In 1986, images from Voyager 2 showed Uranus as a virtually featureless planet in visible light without the cloud bands or storms associated with the other giants. Terrestrial observers have seen signs of seasonal change and increased weather activity in recent years as Uranus approached its equinox. The wind speeds on Uranus can reach 250 meters per second (900 km/h, 560 mph)
Uranus is composed primarily of rock and various ices, with about 85% hydrogen, 15% helium and traces of methane (in contrast to Jupiter and Saturn which are almost entirely hydrogen). Uranus (like Neptune) is very much similar to the cores of Jupiter and Saturn without the massive liquid metallic hydrogen envelope. It appears that Uranus does not have a rocky core like Jupiter and Saturn but rather that its material is more or less uniformly distributed. Uranus' cyan color is due to the absorption of red light by atmospheric methane.
One of the most distinctive features of Uranus is its axial tilt of ninety-eight degrees. Consequently, for part of its orbit one pole faces the Sun continually while the other pole faces away. At the other side of Uranus' orbit the orientation of the poles towards the Sun is reversed. Between these two extremes of its orbit the Sun rises and sets around the equator normally.
At the time of Voyager 2's passage in 1986, Uranus' south pole was pointed almost directly at the Sun. Note that the labelling of this pole as "south" is actually in some dispute. Uranus can either be described as having an axial tilt of slightly more than 90”, or it can be described as having an axial tilt of slightly less than 90” and rotating in a retrograde direction; these two descriptions are exactly equivalent as physical descriptions of the planet but result in different definitions of which pole is the North Pole and which is the South Pole.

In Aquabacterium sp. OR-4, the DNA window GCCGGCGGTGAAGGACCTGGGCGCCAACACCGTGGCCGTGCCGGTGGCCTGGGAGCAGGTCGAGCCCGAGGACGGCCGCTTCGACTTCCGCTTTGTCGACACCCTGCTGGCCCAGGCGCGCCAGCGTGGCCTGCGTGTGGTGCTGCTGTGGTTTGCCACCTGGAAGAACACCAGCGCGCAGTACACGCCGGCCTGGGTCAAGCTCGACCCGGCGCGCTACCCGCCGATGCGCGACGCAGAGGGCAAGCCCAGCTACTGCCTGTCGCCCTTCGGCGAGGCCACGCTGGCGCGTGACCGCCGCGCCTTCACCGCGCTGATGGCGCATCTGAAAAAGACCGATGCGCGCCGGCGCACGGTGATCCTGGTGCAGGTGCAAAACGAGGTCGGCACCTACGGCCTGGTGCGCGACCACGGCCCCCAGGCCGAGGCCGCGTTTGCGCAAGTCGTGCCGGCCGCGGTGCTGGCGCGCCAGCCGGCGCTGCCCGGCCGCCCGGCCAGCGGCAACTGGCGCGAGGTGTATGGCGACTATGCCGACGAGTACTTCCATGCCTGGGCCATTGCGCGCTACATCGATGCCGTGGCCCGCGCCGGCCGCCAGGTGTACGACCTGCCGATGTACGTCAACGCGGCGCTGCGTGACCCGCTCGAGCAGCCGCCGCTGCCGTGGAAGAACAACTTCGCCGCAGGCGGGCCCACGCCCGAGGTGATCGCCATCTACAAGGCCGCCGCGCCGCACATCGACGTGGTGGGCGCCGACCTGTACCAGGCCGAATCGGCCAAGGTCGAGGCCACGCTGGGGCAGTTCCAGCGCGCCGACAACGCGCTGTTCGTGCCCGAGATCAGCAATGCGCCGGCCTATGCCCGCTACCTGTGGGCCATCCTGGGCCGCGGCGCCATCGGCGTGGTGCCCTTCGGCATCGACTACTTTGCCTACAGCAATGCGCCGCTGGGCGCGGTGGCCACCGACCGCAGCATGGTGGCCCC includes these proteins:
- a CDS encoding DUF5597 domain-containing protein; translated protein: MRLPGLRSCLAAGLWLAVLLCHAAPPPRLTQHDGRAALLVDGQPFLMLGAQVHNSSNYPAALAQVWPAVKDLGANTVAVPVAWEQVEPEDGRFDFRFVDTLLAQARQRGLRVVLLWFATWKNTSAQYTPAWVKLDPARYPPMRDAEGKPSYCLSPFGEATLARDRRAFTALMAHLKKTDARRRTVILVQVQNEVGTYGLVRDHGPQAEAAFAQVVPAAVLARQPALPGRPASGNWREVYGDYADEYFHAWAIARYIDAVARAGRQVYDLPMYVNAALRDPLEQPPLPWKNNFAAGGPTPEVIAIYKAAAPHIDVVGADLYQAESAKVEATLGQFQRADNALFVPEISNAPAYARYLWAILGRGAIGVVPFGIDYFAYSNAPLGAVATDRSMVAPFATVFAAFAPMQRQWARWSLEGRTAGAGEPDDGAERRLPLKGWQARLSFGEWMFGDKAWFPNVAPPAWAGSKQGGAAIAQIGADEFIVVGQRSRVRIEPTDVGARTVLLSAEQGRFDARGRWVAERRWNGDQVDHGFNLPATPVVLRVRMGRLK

One result of this odd orientation is that the polar regions of Uranus receive a greater energy input from the Sun than its equatorial regions. Uranus is nevertheless hotter at its equator than at its poles, although the underlying mechanism which causes this is unknown. The reason for Uranus' extreme axial tilt is also not known. It is speculated that perhaps during the formation of the planet it collided with an enormous protoplanet, resulting in the skewed orientation.
It appears that Uranus' extreme axial tilt also results in extreme seasonal variations in its weather. During the Voyager 2 flyby, Uranus' banded cloud patterns were extremely bland and faint. Recent Hubble Space Telescope observations, however, show a more strongly banded appearance now that the Sun is approaching Uranus' equator. By 2007 the Sun will be directly over Uranus's equator.